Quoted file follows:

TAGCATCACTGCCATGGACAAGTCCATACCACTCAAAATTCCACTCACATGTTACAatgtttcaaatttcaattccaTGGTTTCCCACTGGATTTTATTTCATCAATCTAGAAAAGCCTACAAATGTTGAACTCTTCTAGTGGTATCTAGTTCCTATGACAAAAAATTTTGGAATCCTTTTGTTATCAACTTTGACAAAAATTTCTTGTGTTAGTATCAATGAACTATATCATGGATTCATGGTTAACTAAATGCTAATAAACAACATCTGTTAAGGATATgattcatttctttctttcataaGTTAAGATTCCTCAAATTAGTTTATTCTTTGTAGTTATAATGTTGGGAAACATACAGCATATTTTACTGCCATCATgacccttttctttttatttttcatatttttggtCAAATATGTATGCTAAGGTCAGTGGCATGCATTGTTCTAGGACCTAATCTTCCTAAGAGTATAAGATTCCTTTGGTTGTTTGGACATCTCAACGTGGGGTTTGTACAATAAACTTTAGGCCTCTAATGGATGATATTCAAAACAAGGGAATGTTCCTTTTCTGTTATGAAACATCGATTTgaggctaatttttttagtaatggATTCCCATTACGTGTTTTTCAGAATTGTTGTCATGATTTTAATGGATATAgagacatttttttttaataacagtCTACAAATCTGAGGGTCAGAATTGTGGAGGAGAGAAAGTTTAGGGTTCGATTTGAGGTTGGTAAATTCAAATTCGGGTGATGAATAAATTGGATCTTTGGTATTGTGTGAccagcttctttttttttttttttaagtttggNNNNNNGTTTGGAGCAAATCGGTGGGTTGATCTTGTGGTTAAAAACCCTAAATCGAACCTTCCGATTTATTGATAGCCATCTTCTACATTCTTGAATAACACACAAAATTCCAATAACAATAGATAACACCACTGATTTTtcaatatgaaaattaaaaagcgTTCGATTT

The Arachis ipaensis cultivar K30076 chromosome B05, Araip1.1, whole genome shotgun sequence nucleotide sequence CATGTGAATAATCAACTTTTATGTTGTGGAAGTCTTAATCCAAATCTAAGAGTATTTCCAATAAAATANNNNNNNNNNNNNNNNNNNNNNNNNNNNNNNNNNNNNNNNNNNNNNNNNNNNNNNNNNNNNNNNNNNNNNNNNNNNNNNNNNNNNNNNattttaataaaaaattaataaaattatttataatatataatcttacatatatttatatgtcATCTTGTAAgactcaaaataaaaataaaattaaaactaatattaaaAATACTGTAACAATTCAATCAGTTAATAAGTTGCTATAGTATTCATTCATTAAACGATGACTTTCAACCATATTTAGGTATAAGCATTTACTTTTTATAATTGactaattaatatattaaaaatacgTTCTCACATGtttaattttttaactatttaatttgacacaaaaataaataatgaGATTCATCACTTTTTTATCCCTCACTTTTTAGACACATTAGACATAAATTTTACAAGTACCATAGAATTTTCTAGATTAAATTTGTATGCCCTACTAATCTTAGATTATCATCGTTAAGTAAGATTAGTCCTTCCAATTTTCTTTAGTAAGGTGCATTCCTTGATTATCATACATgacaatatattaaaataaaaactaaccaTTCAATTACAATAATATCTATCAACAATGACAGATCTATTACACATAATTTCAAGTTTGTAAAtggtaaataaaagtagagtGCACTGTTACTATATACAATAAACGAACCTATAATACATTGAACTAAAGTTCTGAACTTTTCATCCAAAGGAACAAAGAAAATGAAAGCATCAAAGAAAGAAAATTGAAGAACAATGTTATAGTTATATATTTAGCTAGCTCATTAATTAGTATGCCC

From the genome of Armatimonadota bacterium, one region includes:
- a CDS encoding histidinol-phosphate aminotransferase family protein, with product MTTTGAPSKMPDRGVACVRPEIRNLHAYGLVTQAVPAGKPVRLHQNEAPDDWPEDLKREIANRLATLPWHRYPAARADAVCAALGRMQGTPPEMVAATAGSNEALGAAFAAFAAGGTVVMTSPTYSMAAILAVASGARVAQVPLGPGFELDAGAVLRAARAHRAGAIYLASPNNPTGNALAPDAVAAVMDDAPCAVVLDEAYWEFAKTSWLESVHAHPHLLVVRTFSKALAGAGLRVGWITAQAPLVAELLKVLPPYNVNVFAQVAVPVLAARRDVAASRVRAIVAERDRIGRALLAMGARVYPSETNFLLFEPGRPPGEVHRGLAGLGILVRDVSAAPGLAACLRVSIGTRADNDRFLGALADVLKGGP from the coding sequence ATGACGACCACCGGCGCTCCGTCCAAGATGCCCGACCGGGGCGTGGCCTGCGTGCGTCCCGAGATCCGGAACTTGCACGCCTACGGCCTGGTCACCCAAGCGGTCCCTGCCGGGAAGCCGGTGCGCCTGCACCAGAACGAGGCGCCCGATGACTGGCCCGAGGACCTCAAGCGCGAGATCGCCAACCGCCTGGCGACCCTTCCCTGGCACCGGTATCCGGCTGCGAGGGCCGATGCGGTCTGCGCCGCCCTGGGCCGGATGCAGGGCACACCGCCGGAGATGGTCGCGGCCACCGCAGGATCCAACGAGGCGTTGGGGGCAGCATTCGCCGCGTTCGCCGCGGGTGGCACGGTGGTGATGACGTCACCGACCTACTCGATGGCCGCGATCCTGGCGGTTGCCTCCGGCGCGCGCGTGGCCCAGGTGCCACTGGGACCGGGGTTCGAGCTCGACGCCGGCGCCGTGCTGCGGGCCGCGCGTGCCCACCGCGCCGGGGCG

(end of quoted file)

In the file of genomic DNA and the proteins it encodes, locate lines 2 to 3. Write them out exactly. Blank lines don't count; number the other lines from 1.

The Arachis ipaensis cultivar K30076 chromosome B05, Araip1.1, whole genome shotgun sequence nucleotide sequence CATGTGAATAATCAACTTTTATGTTGTGGAAGTCTTAATCCAAATCTAAGAGTATTTCCAATAAAATANNNNNNNNNNNNNNNNNNNNNNNNNNNNNNNNNNNNNNNNNNNNNNNNNNNNNNNNNNNNNNNNNNNNNNNNNNNNNNNNNNNNNNNNattttaataaaaaattaataaaattatttataatatataatcttacatatatttatatgtcATCTTGTAAgactcaaaataaaaataaaattaaaactaatattaaaAATACTGTAACAATTCAATCAGTTAATAAGTTGCTATAGTATTCATTCATTAAACGATGACTTTCAACCATATTTAGGTATAAGCATTTACTTTTTATAATTGactaattaatatattaaaaatacgTTCTCACATGtttaattttttaactatttaatttgacacaaaaataaataatgaGATTCATCACTTTTTTATCCCTCACTTTTTAGACACATTAGACATAAATTTTACAAGTACCATAGAATTTTCTAGATTAAATTTGTATGCCCTACTAATCTTAGATTATCATCGTTAAGTAAGATTAGTCCTTCCAATTTTCTTTAGTAAGGTGCATTCCTTGATTATCATACATgacaatatattaaaataaaaactaaccaTTCAATTACAATAATATCTATCAACAATGACAGATCTATTACACATAATTTCAAGTTTGTAAAtggtaaataaaagtagagtGCACTGTTACTATATACAATAAACGAACCTATAATACATTGAACTAAAGTTCTGAACTTTTCATCCAAAGGAACAAAGAAAATGAAAGCATCAAAGAAAGAAAATTGAAGAACAATGTTATAGTTATATATTTAGCTAGCTCATTAATTAGTATGCCC

From the genome of Armatimonadota bacterium, one region includes: